Celebrating Mother’s Day and Father’s Day: A Little Late But Lots of Love

On Sunday May 14th of this year, I spent the day in Pennsylvania with my Mom. There was nothing really unusual about it; some might say it was kind of expected, since it was Mother’s Day. But though the day was filled with flowers and love, it was because I took my mother to the funeral of one of her best friends. The love surrounded the grieving family; the flowers filled the cemetery where we said our last good-byes.

Though I brought my mom the traditional fuchsia hanging basket for her front porch, neither of us felt like celebrating. When I got back home to New Jersey, I didn’t open up the Mother’s Day cards from my kids or my husband or my mom. I just couldn’t. They sat in a pile on the counter by the phone, and I told my family, “Let’s reschedule. We’ll try again in a few weeks.”

We knew it would need to be while before we would all feel in a celebratory mood, because the following Tuesday — two days after we buried my mom’s friend — we drove to Long Island for another funeral. This time it was my uncle, my dad’s brother, a kind, sweet man who I had only recently learned recited poetry when he was first dating my aunt. Why is it we discover so much about people after they’re gone?

It was a tough week.

The next day, I flew to South Carolina for the BlogPaws and Cat Writers’ Association conference, where I was scheduled to speak. Every animal I met at the conference was therapy for me, as I sorted through the sadness of the previous days.

On Thursday night — two days after I tearfully delivered a eulogy for my uncle — my brother called to tell me that my cousin had died, very suddenly. Away from my family, I sought out my blogging friends, and they enveloped me in love and caring as I did my best to process and then compartmentalize. I still had my session to do, and people were counting on me.

I flew from South Carolina directly to Michigan, where I met my daughter; we came together as family to support my cousin’s wife and children.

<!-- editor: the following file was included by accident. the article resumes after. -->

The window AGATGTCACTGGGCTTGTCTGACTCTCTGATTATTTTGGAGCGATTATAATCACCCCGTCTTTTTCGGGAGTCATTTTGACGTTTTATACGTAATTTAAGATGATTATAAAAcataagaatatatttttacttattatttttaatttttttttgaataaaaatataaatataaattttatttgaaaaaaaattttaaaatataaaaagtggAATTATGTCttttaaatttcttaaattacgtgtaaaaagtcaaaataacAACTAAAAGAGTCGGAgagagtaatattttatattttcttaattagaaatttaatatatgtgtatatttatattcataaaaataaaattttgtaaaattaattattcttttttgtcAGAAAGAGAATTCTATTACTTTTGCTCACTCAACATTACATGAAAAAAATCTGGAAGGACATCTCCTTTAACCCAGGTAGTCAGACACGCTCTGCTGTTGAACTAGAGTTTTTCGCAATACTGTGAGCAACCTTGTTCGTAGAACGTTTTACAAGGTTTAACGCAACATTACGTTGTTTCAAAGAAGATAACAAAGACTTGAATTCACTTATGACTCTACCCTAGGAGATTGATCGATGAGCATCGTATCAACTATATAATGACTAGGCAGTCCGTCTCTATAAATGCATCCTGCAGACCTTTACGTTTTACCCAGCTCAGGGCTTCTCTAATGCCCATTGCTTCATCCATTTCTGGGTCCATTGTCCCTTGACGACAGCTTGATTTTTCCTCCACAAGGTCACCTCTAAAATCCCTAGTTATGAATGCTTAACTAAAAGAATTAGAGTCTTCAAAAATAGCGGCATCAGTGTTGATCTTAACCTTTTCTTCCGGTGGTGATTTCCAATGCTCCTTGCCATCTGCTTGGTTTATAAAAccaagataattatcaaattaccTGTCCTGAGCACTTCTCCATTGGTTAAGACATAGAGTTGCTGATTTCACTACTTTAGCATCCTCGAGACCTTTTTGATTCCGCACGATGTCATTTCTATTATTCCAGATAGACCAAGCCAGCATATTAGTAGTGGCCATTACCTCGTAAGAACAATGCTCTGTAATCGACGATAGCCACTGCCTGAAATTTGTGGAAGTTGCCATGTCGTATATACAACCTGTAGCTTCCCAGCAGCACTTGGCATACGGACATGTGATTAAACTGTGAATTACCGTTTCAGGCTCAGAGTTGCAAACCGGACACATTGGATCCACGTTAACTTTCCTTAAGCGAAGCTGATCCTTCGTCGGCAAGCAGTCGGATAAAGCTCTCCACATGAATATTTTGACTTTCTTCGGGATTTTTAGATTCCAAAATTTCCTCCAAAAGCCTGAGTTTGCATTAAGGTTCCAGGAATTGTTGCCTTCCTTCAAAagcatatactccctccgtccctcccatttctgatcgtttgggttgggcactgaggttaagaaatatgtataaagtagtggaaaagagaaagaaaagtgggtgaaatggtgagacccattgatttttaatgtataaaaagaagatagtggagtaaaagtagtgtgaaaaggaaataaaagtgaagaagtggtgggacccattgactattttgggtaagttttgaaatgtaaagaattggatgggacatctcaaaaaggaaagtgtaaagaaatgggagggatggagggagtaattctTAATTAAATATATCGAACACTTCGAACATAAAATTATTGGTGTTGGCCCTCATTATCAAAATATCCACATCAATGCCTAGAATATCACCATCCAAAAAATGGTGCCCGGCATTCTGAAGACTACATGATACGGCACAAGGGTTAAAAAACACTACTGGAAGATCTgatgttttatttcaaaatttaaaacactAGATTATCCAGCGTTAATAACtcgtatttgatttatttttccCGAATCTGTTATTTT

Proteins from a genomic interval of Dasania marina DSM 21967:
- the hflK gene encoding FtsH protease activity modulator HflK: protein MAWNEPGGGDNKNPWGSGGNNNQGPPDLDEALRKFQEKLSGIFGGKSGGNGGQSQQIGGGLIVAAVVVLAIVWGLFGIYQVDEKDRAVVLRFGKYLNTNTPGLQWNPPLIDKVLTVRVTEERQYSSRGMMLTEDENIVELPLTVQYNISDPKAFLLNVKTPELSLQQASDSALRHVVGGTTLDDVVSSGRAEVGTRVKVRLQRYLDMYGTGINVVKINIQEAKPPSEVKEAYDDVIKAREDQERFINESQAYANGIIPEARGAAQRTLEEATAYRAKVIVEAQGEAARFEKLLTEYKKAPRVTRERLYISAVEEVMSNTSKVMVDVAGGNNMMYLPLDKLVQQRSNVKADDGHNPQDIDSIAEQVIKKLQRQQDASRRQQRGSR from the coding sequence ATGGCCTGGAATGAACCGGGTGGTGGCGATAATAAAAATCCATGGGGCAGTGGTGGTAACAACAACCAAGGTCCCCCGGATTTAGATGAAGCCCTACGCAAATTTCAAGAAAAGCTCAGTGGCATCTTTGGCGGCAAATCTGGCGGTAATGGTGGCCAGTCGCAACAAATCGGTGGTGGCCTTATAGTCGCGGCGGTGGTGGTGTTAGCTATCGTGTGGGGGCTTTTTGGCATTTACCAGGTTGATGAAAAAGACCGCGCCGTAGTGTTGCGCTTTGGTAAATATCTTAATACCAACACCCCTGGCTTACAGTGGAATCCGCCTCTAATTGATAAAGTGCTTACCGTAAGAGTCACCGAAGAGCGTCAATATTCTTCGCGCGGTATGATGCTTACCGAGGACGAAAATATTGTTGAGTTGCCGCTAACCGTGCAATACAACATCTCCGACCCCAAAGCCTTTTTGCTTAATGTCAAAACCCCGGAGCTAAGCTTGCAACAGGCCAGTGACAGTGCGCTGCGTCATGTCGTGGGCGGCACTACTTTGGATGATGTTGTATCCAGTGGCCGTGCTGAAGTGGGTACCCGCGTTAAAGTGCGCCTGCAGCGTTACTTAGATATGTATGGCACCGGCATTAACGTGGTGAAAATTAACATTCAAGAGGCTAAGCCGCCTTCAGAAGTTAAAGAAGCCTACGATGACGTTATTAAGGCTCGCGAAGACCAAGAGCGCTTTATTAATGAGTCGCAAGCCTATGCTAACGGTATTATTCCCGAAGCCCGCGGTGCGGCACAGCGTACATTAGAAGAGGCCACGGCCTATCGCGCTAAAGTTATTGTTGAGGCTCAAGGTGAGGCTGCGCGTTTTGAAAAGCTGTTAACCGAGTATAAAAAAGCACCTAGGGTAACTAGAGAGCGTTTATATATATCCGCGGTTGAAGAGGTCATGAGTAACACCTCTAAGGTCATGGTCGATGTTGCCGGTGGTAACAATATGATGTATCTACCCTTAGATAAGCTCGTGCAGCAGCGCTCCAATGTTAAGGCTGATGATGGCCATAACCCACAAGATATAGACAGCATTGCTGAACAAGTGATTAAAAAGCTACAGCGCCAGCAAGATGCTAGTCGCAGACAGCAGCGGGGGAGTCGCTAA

Finally home again, I began to process the loss of so many people close to me.

And then Brian’s dad was taken to the hospital with heart failure. He seemed to be doing better, and they were talking about releasing him back to his assisted living apartment, but he got up one night — not wanting to bother the nurses — and he fell, breaking his hip. Brian and I dropped everything and drove up to Connecticut, and just a few days later he was gone.

And so we buried my father-in-law on June 17 and came home to New Jersey to sit shiva in our home — on Father’s Day.

Calvin stands guard by a photo of Brian's dad that we had set out during shiva.

Calvin stands guard by a photo of Brian’s dad, Bob Wood, that we had set out during shiva. That’s Brian’s dad and his sister in the picture on the shelf above.

Athena tucked in among photos and memories of Bob.

Athena rarely goes on this table, but she carefully placed herself in between photos of Bob and awards honoring his work with those who are mentally disabled. There was something about the care Athena took to settle herself in among the frames; her thoughtful gaze seemed to imply that maybe she understood the sadness within her favorite human, my husband.


This past Saturday, Aaron, Corinne, and Luke, as well as my mom and my brother — who was in town from California — gathered at our house for a combined delayed Mother’s and Father’s Day. We sat by the pool, basking in the sun and each other’s company.

The cake says Happy Mother's and Father's Day!

The cake says Happy Mother’s and Father’s Day!

It was a moment to feel alive, to break bread — or ice cream cake — to share stories and exchange hugs and gifts, celebrate loved ones who are still with us, and remember those who are with us no longer.

My mom holding one of Corinne's Mothers' Day gifts, a framed photo from her and Luke's wedding.

My mom holding one of Corinne’s Mothers’ Day gifts, a framed photo from her and Luke’s wedding.